So with all the celebrating and the weather being well into nice springy weather, there are more traffic cops around and, of course, more tickets being issued.
I can't imagine anybody ever being stopped for flashing their headlights as a warning of a police car waiting by the side of the road. I mean, it's an unspoken courtesy to those that might not be as vigilant as they should be with their speed. I've done it and seen it done for as long as I can remember--and that's a long time. Maybe the police don't like it, but illegal? Can't be, can it?
Well I'm here to tell you that it is. At least, in NZ, it is. Some snot-nosed kid that we figure has been out of the Police Academy for about three weeks stopped us for exactly that today. We only got a warning, but he wrote down Hubby's name and our license number in a little notebook.
According to this newspaper article in Otago from September, we aren't the only ones and the guy in the article wasn't so lucky.
It's a great Kiwi tradition, but a Taupo man who flashed his headlights to warn another driver of a speed camera was pulled over by police.
As police yesterday announced a big increase in speeding tickets last year, Paul Gamble was driving to work on State Highway 1 between Taupo and Tokoroa when he passed a mobile speed-camera van.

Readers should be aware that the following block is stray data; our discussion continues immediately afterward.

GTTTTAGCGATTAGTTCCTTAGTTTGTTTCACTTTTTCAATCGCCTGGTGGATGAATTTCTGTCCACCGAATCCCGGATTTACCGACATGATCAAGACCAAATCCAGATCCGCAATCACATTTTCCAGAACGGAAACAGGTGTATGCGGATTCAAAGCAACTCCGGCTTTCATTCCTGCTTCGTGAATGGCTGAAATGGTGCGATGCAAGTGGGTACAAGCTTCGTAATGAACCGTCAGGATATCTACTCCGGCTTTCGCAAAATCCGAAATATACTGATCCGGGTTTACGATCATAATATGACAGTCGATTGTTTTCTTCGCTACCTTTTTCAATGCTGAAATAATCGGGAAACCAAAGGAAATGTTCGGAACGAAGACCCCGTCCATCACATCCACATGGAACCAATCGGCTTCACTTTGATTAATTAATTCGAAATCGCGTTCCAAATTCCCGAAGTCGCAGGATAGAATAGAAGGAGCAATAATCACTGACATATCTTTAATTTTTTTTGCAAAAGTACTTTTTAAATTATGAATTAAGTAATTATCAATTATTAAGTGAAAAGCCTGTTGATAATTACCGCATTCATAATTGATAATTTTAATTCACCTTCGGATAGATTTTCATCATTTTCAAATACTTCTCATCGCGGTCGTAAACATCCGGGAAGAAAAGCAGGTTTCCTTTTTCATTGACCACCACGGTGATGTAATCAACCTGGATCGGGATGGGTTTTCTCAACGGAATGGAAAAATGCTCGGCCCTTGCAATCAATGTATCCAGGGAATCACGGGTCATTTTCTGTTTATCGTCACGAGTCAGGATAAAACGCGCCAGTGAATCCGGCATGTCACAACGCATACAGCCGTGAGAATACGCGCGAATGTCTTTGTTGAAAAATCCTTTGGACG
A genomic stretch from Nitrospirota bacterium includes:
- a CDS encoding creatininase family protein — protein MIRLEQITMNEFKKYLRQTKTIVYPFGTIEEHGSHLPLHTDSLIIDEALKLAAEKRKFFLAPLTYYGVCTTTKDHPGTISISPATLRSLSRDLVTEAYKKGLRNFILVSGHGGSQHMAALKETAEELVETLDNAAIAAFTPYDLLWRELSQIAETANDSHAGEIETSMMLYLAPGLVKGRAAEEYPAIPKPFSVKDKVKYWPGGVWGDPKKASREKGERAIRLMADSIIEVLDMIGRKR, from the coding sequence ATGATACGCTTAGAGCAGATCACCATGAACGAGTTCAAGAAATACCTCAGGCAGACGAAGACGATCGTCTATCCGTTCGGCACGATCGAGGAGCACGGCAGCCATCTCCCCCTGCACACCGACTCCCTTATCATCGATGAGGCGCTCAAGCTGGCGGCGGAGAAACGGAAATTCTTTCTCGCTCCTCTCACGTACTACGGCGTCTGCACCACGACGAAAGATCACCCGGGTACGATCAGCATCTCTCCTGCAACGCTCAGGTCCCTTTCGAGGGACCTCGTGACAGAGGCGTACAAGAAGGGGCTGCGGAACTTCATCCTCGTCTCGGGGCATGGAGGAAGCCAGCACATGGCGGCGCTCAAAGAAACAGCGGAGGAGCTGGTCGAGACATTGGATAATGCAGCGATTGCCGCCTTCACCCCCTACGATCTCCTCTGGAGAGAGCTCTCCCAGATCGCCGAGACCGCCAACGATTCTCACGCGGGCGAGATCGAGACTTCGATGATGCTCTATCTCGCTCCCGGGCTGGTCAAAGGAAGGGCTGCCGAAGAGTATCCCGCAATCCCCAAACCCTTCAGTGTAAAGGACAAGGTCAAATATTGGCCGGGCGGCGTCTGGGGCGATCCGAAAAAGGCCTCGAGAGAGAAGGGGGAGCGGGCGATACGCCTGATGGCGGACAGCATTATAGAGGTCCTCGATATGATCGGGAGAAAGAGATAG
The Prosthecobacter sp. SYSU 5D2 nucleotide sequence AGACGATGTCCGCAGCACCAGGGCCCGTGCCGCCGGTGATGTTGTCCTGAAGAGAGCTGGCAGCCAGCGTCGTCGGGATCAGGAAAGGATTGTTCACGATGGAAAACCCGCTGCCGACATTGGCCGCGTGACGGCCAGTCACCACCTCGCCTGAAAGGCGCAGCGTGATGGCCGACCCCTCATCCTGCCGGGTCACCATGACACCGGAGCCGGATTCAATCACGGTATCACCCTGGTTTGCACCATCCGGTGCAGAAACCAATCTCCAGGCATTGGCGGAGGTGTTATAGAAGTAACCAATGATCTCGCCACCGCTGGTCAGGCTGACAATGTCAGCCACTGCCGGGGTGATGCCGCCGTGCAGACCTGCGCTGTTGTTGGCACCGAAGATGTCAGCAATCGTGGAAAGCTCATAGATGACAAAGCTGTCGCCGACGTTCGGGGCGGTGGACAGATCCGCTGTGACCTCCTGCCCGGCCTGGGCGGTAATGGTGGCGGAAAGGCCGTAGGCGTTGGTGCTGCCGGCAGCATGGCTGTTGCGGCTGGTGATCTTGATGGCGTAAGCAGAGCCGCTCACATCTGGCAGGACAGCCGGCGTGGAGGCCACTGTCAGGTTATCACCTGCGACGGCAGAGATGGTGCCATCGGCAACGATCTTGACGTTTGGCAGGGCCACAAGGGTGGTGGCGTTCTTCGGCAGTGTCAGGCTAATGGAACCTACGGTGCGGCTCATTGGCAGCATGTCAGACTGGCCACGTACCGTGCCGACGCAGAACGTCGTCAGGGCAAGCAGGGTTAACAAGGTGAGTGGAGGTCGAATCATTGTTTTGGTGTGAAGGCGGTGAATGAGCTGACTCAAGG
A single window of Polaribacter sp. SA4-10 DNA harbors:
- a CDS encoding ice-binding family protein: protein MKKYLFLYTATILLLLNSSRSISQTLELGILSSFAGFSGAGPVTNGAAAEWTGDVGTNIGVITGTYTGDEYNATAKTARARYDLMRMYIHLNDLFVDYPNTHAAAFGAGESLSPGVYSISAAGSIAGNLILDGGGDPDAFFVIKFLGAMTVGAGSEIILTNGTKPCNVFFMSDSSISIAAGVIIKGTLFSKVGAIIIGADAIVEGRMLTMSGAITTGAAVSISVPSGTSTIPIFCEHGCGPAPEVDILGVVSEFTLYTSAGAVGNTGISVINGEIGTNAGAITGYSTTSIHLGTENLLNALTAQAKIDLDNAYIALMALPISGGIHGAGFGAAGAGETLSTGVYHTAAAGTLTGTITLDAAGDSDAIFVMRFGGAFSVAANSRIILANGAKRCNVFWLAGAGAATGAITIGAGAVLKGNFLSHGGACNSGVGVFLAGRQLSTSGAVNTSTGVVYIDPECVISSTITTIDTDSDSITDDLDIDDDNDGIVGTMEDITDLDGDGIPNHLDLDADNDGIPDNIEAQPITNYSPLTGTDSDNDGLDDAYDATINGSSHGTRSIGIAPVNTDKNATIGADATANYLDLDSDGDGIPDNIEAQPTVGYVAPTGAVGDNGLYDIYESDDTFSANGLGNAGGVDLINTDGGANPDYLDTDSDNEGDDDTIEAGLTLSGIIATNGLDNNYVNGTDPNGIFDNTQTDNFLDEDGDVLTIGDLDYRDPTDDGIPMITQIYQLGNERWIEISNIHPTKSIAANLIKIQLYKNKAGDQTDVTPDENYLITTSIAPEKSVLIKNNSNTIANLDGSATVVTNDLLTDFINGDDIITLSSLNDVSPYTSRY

"It was hidden behind a bush on a downhill stretch of road so they're clearly after someone who is just going down the hill and speeding up a bit.''
Mr Gamble, 39, said he carried on for half a kilometre and saw a vehicle coming in the opposite direction.
"I thought, `He's travelling a little bit', and did the friendly thing and gave him a flash.''
A police vehicle was behind the car and its driver pulled Mr Gamble over.
"I can't remember the exact words; it was either inappropriate or excessive use of headlights,'' he said.
It is against the law - with a penalty of $150 - to flash dazzling, confusing or distracting vehicle lights, although police say the law is used sparingly.
Mr Gamble wasn't given a ticket for that but for having only one working headlight. But he says he was still stopped on the "premise of excessive headlight use''.
He said he flashed his lights only once and did so to slow people down _ which in theory was what the speed camera was set up to do.
I know I've encountered many cultural differences that shouldn't be so different, but this is one that I can't ever see being repeated in the US. And I hope he dropped his little book in a mud puddle before he got home tonight.